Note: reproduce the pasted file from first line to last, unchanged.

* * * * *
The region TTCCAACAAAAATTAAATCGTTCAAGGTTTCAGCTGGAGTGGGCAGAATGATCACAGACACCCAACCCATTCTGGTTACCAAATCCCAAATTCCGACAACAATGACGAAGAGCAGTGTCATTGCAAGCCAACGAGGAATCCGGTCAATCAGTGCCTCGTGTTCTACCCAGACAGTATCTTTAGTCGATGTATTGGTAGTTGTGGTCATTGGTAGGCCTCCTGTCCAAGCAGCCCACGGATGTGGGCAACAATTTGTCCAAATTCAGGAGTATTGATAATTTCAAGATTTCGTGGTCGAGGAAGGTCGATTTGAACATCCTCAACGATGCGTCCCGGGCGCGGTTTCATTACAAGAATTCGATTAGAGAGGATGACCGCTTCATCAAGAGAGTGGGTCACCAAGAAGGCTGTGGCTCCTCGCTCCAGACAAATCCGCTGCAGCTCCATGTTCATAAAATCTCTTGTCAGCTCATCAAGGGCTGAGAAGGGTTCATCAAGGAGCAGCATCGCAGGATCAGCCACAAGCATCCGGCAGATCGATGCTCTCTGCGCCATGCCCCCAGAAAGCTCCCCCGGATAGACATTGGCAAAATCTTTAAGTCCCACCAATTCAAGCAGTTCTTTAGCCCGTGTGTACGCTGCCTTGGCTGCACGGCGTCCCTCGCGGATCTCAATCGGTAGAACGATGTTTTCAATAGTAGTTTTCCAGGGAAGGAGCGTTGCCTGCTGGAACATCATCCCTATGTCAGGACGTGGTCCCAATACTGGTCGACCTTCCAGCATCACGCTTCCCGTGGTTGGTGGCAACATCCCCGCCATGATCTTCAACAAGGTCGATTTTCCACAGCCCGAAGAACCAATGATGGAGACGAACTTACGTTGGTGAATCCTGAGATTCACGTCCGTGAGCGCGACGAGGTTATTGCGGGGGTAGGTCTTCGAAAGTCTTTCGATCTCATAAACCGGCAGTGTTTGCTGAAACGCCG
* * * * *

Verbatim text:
The region TTCCAACAAAAATTAAATCGTTCAAGGTTTCAGCTGGAGTGGGCAGAATGATCACAGACACCCAACCCATTCTGGTTACCAAATCCCAAATTCCGACAACAATGACGAAGAGCAGTGTCATTGCAAGCCAACGAGGAATCCGGTCAATCAGTGCCTCGTGTTCTACCCAGACAGTATCTTTAGTCGATGTATTGGTAGTTGTGGTCATTGGTAGGCCTCCTGTCCAAGCAGCCCACGGATGTGGGCAACAATTTGTCCAAATTCAGGAGTATTGATAATTTCAAGATTTCGTGGTCGAGGAAGGTCGATTTGAACATCCTCAACGATGCGTCCCGGGCGCGGTTTCATTACAAGAATTCGATTAGAGAGGATGACCGCTTCATCAAGAGAGTGGGTCACCAAGAAGGCTGTGGCTCCTCGCTCCAGACAAATCCGCTGCAGCTCCATGTTCATAAAATCTCTTGTCAGCTCATCAAGGGCTGAGAAGGGTTCATCAAGGAGCAGCATCGCAGGATCAGCCACAAGCATCCGGCAGATCGATGCTCTCTGCGCCATGCCCCCAGAAAGCTCCCCCGGATAGACATTGGCAAAATCTTTAAGTCCCACCAATTCAAGCAGTTCTTTAGCCCGTGTGTACGCTGCCTTGGCTGCACGGCGTCCCTCGCGGATCTCAATCGGTAGAACGATGTTTTCAATAGTAGTTTTCCAGGGAAGGAGCGTTGCCTGCTGGAACATCATCCCTATGTCAGGACGTGGTCCCAATACTGGTCGACCTTCCAGCATCACGCTTCCCGTGGTTGGTGGCAACATCCCCGCCATGATCTTCAACAAGGTCGATTTTCCACAGCCCGAAGAACCAATGATGGAGACGAACTTACGTTGGTGAATCCTGAGATTCACGTCCGTGAGCGCGACGAGGTTATTGCGGGGGTAGGTCTTCGAAAGTCTTTCGATCTCATAAACCGGCAGTGTTTGCTGAAACGCCG